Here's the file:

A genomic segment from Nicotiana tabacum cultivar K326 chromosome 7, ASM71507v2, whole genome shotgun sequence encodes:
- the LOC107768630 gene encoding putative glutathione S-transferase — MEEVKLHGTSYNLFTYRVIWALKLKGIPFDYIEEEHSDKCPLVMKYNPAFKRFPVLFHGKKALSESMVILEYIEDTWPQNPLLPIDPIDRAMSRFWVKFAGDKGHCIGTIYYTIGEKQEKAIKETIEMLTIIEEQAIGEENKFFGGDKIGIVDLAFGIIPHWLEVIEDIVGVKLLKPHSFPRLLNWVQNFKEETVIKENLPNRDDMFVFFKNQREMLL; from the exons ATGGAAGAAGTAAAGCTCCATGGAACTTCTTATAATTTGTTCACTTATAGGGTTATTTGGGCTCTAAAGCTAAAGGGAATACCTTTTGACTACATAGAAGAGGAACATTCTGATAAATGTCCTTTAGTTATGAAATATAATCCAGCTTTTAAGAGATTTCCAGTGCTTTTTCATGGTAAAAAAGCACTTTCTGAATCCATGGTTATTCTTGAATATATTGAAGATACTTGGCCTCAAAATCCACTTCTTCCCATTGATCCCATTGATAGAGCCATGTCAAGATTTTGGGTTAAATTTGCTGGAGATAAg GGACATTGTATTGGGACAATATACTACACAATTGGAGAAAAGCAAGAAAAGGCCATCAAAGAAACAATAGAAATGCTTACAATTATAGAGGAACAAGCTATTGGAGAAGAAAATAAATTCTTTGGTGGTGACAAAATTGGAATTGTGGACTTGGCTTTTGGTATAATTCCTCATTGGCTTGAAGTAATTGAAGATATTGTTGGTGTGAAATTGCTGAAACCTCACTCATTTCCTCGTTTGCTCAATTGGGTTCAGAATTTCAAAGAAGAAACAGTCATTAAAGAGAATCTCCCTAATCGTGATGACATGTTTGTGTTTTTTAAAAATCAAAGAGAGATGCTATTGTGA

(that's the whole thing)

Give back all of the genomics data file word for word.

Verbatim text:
A genomic segment from Nicotiana tabacum cultivar K326 chromosome 7, ASM71507v2, whole genome shotgun sequence encodes:
- the LOC107768630 gene encoding putative glutathione S-transferase — MEEVKLHGTSYNLFTYRVIWALKLKGIPFDYIEEEHSDKCPLVMKYNPAFKRFPVLFHGKKALSESMVILEYIEDTWPQNPLLPIDPIDRAMSRFWVKFAGDKGHCIGTIYYTIGEKQEKAIKETIEMLTIIEEQAIGEENKFFGGDKIGIVDLAFGIIPHWLEVIEDIVGVKLLKPHSFPRLLNWVQNFKEETVIKENLPNRDDMFVFFKNQREMLL; from the exons ATGGAAGAAGTAAAGCTCCATGGAACTTCTTATAATTTGTTCACTTATAGGGTTATTTGGGCTCTAAAGCTAAAGGGAATACCTTTTGACTACATAGAAGAGGAACATTCTGATAAATGTCCTTTAGTTATGAAATATAATCCAGCTTTTAAGAGATTTCCAGTGCTTTTTCATGGTAAAAAAGCACTTTCTGAATCCATGGTTATTCTTGAATATATTGAAGATACTTGGCCTCAAAATCCACTTCTTCCCATTGATCCCATTGATAGAGCCATGTCAAGATTTTGGGTTAAATTTGCTGGAGATAAg GGACATTGTATTGGGACAATATACTACACAATTGGAGAAAAGCAAGAAAAGGCCATCAAAGAAACAATAGAAATGCTTACAATTATAGAGGAACAAGCTATTGGAGAAGAAAATAAATTCTTTGGTGGTGACAAAATTGGAATTGTGGACTTGGCTTTTGGTATAATTCCTCATTGGCTTGAAGTAATTGAAGATATTGTTGGTGTGAAATTGCTGAAACCTCACTCATTTCCTCGTTTGCTCAATTGGGTTCAGAATTTCAAAGAAGAAACAGTCATTAAAGAGAATCTCCCTAATCGTGATGACATGTTTGTGTTTTTTAAAAATCAAAGAGAGATGCTATTGTGA